The passing of a bill to establish the National Itorero Commission (NIC) is highly commendable. The commission is a platform to educate and train Rwandans on shared cultural values and taboos with a view to mobilising citizens to contribute towards national development.
It is yet another of a host of home-grown solutions that seem to have served the country well in various facets of national development.
The ideals of Itorero would easily be realised as the envisioned commission will have a broader mandate and an enlarged budget to implement its programmes more decisively.
Without doubt, the precursor to the new commission, Itorero, which was launched in 2008, as a task force operating under the National Unity and Reconciliation Commission, has played a key role in promoting social cohesion and unity but with limited scope.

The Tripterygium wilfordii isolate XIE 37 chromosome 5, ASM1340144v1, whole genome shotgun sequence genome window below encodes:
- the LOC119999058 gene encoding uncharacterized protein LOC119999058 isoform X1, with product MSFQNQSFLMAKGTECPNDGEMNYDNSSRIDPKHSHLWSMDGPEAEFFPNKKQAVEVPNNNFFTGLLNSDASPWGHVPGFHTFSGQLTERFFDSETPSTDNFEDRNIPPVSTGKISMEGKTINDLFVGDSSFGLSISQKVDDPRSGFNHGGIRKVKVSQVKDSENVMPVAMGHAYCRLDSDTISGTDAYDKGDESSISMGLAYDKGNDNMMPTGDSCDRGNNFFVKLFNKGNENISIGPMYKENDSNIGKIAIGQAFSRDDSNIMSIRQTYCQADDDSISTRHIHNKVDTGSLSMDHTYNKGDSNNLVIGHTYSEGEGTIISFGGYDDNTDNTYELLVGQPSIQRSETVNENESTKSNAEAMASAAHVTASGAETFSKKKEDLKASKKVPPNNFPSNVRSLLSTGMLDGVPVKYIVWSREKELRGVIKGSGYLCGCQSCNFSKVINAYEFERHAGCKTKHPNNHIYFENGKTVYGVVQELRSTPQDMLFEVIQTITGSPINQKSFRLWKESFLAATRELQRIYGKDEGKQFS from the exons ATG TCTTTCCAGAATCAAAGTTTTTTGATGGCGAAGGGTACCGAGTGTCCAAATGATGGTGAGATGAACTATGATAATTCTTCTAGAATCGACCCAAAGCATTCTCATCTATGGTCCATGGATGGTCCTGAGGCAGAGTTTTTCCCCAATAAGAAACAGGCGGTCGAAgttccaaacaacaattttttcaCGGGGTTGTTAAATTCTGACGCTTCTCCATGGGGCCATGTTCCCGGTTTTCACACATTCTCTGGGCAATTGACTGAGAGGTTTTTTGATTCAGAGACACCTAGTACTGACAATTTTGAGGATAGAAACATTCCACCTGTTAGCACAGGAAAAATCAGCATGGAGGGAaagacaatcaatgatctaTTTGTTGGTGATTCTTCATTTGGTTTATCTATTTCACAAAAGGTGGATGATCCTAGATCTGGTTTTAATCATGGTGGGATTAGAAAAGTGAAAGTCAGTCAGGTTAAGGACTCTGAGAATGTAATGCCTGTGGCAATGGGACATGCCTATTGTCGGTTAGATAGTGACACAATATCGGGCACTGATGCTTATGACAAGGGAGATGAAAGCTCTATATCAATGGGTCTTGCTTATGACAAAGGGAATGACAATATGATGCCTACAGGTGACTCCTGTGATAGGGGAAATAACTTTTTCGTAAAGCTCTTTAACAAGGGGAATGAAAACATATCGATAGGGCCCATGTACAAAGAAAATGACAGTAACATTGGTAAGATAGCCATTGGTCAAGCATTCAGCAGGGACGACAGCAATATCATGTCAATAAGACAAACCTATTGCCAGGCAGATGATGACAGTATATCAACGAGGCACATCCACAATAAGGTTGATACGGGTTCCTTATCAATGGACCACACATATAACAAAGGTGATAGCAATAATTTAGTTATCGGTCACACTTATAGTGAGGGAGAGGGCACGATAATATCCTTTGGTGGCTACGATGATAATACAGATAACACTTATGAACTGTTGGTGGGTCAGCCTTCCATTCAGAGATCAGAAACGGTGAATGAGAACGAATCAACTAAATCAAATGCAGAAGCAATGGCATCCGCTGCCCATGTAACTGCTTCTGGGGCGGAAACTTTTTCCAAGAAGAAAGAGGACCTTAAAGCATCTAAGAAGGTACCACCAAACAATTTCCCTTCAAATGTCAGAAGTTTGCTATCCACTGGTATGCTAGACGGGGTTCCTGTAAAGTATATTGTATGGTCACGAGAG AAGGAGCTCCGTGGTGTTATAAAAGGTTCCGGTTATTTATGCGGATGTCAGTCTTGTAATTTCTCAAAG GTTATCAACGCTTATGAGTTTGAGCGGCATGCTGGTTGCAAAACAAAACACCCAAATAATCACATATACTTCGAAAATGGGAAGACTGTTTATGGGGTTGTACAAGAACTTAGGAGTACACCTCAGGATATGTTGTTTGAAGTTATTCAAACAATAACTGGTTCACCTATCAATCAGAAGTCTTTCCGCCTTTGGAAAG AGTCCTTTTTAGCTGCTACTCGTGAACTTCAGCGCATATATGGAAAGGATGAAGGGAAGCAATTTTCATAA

Colonial subjugation, coupled with injustices that culminated in the 1994 Genocide against the Tutsi, left much of the country in disarray, harming not only our national psyche but also blurring our roots and heritage as a people.
Preserving our cultural values by educating the population will go a long way in imparting such values to generations. This would eventually become well embedded in our national consciousness, thus safeguarding our integrity as a people.
Indeed unity is one of the core values of the Rwandan culture. The cohesiveness exhibited since the tragic events of 1994 shows just how far the country has come. The proposed commission will help consolidate unity and reconciliation achievements.
Ultimately, through this new body, we should aspire to continue perpetuating social cohesion and unity, values that underlie Rwanda's ideal of tranquillity, security and unprecedented economic growth.